Top 3 necessary-but-awkward questions to ask clients

Forget “the birds and the bees,” here is a recipe for the most uncomfortable but necessary conversation you’ll ever have with your clients. Get your pen and paper.

Over time, good advisors come to know more about their clients than their balance sheets and risk tolerance, but there are key details about their lifestyles that every advisor should know upfront in order to better align the portfolio with the person.

Inspired by Business Insider's investor checklist, here is WP’s Top 3 necessary-but-awkward questions every advisor should ask every client.

Be warned, the questions can be as difficult to ask as they are to answer.

1.    Is there a substance abuser in the family? The reason for the question has everything to do with protecting the client and the client’s estate from theft, say advisors. It’s also about keeping an eye open for any unexpected moves or changes to both tangible and intangible assets.

“A client with a loved one who is addicted is more vulnerable to misappropriation of funds and so is their estate,” GTA financial planner and mortgage professional AJ Mukalejekr  tells WP. “You just have to hope the client actually knows about the addiction.”

2.    How sound is your marriage? A relationship in trouble hints at the real possibility your client is eventually headed to the divorce courts. To the extent that you can prepare him or her for the financial shock that comes with divorce, you should be actively doing that, says Mukalejekr.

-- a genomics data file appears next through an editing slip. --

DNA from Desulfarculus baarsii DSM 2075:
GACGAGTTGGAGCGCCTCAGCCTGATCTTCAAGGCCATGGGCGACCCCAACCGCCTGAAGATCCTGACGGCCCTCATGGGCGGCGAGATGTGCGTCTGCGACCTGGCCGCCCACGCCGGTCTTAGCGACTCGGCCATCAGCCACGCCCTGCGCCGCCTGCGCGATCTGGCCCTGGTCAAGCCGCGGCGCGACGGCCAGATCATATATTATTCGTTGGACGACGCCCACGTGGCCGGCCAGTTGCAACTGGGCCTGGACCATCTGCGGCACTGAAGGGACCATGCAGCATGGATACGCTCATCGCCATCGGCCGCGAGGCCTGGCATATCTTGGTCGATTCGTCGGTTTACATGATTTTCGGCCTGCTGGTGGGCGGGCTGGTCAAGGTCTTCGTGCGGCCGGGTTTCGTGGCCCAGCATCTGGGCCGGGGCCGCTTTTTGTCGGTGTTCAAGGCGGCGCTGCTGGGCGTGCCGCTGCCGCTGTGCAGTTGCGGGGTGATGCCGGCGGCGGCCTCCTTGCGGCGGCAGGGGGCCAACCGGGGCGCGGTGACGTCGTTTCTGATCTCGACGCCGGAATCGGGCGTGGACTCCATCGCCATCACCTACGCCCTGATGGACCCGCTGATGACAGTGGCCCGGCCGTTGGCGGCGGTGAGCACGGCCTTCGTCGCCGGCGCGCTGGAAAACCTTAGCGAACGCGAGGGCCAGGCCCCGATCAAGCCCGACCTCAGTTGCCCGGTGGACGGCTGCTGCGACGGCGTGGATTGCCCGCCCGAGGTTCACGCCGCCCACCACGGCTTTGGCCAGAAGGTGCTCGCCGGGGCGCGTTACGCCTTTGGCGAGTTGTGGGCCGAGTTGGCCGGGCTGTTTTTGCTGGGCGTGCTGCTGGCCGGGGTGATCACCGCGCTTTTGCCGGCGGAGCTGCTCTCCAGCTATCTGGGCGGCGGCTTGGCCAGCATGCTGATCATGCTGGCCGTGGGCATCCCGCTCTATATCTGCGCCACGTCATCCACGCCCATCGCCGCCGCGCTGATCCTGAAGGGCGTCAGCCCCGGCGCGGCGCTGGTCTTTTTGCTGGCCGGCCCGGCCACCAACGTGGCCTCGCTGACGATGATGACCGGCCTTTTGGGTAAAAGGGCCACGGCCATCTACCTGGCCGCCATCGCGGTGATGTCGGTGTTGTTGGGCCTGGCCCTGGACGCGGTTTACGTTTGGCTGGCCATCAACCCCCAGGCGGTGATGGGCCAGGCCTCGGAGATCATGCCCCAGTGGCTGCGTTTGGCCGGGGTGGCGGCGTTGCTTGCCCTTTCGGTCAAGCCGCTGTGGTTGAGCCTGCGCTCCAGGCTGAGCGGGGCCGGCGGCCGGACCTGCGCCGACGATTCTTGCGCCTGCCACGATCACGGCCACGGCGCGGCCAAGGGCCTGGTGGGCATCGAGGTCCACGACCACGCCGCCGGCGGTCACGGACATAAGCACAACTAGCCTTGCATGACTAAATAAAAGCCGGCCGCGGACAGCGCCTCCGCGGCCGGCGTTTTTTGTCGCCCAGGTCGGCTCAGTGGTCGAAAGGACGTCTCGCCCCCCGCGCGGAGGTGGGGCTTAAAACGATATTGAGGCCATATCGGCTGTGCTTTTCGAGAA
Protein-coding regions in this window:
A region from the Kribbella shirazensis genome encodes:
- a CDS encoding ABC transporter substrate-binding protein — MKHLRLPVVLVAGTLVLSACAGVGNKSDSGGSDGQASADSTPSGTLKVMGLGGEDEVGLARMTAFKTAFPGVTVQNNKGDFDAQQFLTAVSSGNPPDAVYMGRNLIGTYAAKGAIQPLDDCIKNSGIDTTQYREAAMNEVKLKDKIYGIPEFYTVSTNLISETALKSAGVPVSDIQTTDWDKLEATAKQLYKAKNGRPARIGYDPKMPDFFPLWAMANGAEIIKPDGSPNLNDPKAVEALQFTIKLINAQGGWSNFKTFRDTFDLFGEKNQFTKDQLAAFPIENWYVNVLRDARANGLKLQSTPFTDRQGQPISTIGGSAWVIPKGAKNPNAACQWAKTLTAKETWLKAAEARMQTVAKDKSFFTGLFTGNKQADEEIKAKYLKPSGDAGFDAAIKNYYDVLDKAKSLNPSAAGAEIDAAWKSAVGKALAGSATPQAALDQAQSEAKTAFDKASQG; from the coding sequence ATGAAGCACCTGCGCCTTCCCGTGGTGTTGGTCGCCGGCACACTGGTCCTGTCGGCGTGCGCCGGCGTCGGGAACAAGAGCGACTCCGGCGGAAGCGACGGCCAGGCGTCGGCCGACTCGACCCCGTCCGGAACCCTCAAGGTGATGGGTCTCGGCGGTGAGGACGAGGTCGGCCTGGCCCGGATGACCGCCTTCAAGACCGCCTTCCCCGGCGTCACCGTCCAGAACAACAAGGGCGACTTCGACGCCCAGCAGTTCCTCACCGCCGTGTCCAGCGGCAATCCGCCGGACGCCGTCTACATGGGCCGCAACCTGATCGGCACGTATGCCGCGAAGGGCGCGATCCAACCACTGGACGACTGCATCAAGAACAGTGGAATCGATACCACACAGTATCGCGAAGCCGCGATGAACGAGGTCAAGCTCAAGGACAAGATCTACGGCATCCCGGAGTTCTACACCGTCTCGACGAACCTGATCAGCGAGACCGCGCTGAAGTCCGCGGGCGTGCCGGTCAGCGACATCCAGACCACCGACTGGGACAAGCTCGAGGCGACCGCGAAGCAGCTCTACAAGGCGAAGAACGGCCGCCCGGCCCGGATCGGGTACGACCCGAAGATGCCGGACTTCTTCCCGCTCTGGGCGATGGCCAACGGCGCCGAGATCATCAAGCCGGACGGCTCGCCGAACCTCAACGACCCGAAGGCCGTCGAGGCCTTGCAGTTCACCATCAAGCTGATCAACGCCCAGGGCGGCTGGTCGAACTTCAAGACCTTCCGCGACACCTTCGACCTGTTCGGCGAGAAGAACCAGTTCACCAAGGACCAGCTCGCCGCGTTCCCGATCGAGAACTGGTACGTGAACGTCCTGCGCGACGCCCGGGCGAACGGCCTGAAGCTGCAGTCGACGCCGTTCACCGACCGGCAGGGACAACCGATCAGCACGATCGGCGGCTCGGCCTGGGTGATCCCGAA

“I once consulted with a family lawyer on behalf of a client who was seemed ready for divorce because I needed to know what investments would better protect (the client) in that jurisdiction,” says the seasoned Toronto advisor.

3.    How’s your health?  A client struggling with health issues is generally under emotional and financial stress – even in Canada where socialized medicine reduces some of the latter. By knowing the exact nature of the disease, whether it’s a chronic or acute illness, the advisor can tailor the financial plan to meet the income needs of the client.

“There’s no point in focusing on high yield, risky investments when the client is facing a long-term incapacitating illness,” says Mukalejekr. “The client may not be in the correct frame of mind to tell you all of the details, so you may have to do the research yourself.”

What's your most awkward question for clients? Add your comment just below.